"Me personally, I was sick of going to a salon. I didn't like going to Cost Cutters at all, so I was kind of stuck," says Nicholas. "I always liked the old-school barbershops, but you only got one haircut — it was either short, short or shorter, and that was pretty much it.
"We wanted a place where a guy could literally come in and enjoy the atmosphere of a barbershop but actually get a really good haircut." — Edie Adelstein
Veda Salon and Spa
(5182 N. Nevada Ave., 265-5660; 2110 Southgate Road, #201, 578-8332; 7443 N. Academy Blvd., 314-1480; coloradoaveda.com)
First-place finishes are nothing new to Veda Salon and Spa, but this is the first year the locally owned business has taken the salon-and-spa trifecta. “Considering the number of really great salons in the area, we are honored even to be nominated,” says co-owner Carrie Perkins. She believes that people relate to Veda’s mission: Staff “strive to set an example for environmental leadership and responsibility” (Veda also finished second in our Earth-Lovin’ Business category) and aim to “care for the world we live in.” Just one of the ways Veda gives back to society is through events such as “A Moment of Peace,” which honors community members who struggle with serious illness or unfortunate life circumstances. — LB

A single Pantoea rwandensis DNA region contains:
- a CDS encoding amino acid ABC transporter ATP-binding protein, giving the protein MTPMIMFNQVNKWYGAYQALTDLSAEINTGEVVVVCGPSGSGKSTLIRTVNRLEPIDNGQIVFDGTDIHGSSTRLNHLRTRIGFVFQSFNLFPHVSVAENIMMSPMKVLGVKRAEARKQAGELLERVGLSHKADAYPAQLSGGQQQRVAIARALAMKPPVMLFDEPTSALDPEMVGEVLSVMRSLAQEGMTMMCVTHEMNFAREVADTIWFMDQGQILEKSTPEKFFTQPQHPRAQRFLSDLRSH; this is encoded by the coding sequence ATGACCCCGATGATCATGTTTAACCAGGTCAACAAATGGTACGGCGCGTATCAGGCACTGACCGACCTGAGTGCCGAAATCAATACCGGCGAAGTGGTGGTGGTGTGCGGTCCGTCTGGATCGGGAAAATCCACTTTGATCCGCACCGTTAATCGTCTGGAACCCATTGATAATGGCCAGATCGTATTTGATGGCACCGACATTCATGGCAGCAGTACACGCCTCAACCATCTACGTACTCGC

Colorado Springs Independent
Yes, we're giving this award to ourselves for our complete lack of anything resembling MMJ advertising. Sure, we've seen other media outlets jump on the medicated bandwagon, but we're just not sure that's a route we'd like to take. You end up with pages and pages of ads colored green, purple, white, green, green, red and green, and honestly — who wants to read that? So it's with much respect for the patients of Colorado Springs who'd probably like to know where they could get the stuff that makes the seizures go away, that we just say "No" to the question, "Canna patient get some advertising?" — BC
The Lennox House (1339 N. Nevada Ave., 471-9265, lennoxhouse.com)